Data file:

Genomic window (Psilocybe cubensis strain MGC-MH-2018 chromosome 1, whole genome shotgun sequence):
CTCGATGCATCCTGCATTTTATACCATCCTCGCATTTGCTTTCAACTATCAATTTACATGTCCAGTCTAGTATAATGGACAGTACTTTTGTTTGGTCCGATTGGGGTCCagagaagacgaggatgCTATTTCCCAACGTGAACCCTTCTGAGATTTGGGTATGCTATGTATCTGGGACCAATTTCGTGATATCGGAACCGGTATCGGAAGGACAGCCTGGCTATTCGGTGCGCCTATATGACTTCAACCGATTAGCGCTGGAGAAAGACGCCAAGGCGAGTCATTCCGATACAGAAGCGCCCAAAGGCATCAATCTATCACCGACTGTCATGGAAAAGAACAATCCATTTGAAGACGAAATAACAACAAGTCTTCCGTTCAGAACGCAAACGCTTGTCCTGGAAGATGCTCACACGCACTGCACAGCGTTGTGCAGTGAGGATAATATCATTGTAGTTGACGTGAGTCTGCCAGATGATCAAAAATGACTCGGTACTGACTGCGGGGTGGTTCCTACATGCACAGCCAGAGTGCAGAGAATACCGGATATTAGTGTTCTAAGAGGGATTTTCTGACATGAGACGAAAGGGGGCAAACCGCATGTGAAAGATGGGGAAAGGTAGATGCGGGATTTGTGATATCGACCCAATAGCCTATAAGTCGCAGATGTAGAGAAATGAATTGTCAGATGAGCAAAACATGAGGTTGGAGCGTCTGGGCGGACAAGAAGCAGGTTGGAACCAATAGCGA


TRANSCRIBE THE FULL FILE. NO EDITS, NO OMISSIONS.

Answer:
Genomic window (Psilocybe cubensis strain MGC-MH-2018 chromosome 1, whole genome shotgun sequence):
CTCGATGCATCCTGCATTTTATACCATCCTCGCATTTGCTTTCAACTATCAATTTACATGTCCAGTCTAGTATAATGGACAGTACTTTTGTTTGGTCCGATTGGGGTCCagagaagacgaggatgCTATTTCCCAACGTGAACCCTTCTGAGATTTGGGTATGCTATGTATCTGGGACCAATTTCGTGATATCGGAACCGGTATCGGAAGGACAGCCTGGCTATTCGGTGCGCCTATATGACTTCAACCGATTAGCGCTGGAGAAAGACGCCAAGGCGAGTCATTCCGATACAGAAGCGCCCAAAGGCATCAATCTATCACCGACTGTCATGGAAAAGAACAATCCATTTGAAGACGAAATAACAACAAGTCTTCCGTTCAGAACGCAAACGCTTGTCCTGGAAGATGCTCACACGCACTGCACAGCGTTGTGCAGTGAGGATAATATCATTGTAGTTGACGTGAGTCTGCCAGATGATCAAAAATGACTCGGTACTGACTGCGGGGTGGTTCCTACATGCACAGCCAGAGTGCAGAGAATACCGGATATTAGTGTTCTAAGAGGGATTTTCTGACATGAGACGAAAGGGGGCAAACCGCATGTGAAAGATGGGGAAAGGTAGATGCGGGATTTGTGATATCGACCCAATAGCCTATAAGTCGCAGATGTAGAGAAATGAATTGTCAGATGAGCAAAACATGAGGTTGGAGCGTCTGGGCGGACAAGAAGCAGGTTGGAACCAATAGCGA